Japanese Koshiro Onchi studied the Chinese classics, spent long hours over his calligraphy, and learned the art of Noh theater, all traditional scholarly activities. He enrolled in the Tokyo School of Fine Arts in 1910, and began to study oil painting and sculpture, but he dropped out after only four months. Although Onchi was staunchly Japanese, he rebelled against many traditional Japanese art forms.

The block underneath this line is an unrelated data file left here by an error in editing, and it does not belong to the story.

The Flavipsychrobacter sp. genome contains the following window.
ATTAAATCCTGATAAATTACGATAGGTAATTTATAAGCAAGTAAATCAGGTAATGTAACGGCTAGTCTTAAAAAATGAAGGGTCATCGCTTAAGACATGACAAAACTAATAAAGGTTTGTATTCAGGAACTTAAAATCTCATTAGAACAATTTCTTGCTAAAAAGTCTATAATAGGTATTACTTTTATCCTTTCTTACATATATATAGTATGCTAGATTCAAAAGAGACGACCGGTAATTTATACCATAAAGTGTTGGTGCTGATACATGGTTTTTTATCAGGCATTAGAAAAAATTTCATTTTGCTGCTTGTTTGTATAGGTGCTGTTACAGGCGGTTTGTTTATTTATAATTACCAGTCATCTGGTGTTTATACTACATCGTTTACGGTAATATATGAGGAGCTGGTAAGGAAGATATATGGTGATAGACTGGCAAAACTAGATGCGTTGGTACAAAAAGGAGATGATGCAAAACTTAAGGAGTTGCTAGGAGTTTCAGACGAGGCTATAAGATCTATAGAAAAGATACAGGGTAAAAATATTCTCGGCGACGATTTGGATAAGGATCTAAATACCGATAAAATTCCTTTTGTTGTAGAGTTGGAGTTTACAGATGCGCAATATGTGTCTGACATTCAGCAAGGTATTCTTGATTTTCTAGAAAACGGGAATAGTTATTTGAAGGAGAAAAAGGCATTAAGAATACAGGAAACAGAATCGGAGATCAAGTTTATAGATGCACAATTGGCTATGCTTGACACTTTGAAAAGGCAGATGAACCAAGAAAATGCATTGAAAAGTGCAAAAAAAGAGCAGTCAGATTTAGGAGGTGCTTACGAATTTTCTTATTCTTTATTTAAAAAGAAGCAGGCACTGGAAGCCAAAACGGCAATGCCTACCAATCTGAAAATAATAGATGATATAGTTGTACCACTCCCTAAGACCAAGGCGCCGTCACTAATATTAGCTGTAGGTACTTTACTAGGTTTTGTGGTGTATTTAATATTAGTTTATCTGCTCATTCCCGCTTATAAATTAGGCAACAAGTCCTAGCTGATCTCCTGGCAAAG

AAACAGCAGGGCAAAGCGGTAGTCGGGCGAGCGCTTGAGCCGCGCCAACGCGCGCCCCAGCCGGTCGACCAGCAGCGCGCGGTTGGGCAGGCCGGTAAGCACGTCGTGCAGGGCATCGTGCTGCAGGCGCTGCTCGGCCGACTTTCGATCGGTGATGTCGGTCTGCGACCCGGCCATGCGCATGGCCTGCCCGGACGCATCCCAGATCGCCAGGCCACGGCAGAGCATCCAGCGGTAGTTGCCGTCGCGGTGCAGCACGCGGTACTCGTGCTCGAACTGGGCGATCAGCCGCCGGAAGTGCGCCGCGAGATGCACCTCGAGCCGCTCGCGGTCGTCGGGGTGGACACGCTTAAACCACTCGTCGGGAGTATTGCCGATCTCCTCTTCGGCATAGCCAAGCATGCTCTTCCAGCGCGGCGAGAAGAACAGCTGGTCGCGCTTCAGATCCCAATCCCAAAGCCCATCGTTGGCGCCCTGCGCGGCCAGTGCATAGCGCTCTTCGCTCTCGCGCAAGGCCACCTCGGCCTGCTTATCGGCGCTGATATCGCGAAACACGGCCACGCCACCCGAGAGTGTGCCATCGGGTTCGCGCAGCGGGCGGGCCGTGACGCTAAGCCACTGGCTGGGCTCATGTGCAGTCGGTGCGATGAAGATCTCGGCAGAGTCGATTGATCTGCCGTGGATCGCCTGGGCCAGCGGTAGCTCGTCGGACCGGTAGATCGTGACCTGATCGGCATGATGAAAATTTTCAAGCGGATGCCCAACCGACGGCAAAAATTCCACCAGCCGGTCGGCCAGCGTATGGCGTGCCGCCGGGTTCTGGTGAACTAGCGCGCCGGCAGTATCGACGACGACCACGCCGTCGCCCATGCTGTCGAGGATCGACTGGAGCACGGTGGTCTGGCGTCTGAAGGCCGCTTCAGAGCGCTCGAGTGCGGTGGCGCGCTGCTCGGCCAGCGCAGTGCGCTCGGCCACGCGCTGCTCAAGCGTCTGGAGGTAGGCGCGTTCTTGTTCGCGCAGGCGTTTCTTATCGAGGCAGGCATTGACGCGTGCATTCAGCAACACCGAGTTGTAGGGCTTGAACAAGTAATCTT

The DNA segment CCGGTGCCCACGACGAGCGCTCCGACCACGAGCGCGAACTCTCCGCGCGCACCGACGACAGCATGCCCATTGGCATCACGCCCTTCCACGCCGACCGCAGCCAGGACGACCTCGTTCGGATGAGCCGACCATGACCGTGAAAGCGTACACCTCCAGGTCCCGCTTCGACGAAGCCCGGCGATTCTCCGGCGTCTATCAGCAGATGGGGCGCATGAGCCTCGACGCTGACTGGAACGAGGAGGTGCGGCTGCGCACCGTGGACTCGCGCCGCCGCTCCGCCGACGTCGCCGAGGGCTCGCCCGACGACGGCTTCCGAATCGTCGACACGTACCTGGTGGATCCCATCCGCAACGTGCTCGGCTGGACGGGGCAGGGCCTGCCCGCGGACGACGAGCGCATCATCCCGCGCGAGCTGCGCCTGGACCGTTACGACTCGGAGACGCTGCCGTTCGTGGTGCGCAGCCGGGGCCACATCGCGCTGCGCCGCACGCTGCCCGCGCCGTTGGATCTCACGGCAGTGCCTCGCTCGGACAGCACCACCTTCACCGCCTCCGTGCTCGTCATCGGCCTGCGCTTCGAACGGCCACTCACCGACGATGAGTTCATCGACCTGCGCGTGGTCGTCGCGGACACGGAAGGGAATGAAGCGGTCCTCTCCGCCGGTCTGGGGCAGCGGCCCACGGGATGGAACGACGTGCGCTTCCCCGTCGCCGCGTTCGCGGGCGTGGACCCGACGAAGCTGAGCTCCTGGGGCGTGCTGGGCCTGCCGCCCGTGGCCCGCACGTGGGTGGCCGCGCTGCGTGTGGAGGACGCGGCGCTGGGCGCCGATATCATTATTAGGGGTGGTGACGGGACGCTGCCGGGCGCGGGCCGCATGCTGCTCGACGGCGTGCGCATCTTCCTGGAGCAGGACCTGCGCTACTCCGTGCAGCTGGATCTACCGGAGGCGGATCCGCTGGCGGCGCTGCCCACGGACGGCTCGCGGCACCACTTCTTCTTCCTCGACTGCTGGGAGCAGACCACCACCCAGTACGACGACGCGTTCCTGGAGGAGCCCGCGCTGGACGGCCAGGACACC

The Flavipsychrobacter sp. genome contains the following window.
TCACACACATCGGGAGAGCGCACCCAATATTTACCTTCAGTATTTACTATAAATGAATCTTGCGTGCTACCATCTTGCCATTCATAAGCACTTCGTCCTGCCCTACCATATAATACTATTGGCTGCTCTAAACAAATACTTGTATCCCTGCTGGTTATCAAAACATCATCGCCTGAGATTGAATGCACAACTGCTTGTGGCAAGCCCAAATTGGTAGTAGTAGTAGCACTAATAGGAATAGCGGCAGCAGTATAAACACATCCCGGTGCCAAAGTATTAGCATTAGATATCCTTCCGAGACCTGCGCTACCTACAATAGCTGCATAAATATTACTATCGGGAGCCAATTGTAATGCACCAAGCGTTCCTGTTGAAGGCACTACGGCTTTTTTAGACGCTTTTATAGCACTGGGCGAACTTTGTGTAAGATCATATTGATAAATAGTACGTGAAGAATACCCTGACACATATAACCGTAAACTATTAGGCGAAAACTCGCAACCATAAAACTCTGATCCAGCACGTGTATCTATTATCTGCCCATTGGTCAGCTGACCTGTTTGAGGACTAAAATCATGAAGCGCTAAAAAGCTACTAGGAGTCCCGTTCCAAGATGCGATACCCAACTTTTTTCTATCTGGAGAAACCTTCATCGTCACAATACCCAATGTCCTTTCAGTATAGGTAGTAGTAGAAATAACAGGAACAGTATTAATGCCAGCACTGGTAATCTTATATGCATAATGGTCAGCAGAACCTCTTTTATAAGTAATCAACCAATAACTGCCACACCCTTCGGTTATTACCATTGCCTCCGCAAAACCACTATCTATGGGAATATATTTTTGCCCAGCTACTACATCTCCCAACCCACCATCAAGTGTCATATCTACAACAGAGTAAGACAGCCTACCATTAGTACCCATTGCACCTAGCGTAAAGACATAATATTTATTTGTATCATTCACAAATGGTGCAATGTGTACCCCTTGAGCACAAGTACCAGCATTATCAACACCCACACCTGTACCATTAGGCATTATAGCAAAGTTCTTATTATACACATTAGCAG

Before the war Onchi began to do Sosaku Hanga prints â as one of its founders â with his own emphasis on abstraction, and tried to keep the slowly developing Sosaku Hanga movement alive during World War II, maintaining its ideals through the war and piloted it through the early part of the Occupation. He used his social standing, wealth, and connections to obtain materials and supported many young artists in the movement during this difficult time. Onchi saw how the war had created hardship not only for painters and print makers, but also for other creative artists such as poets and musicians. While he had already experimented with abstraction, these hardships of war and their effect on Japanese reality became an important subject for him during the war years, and drove him to explore abstraction even further.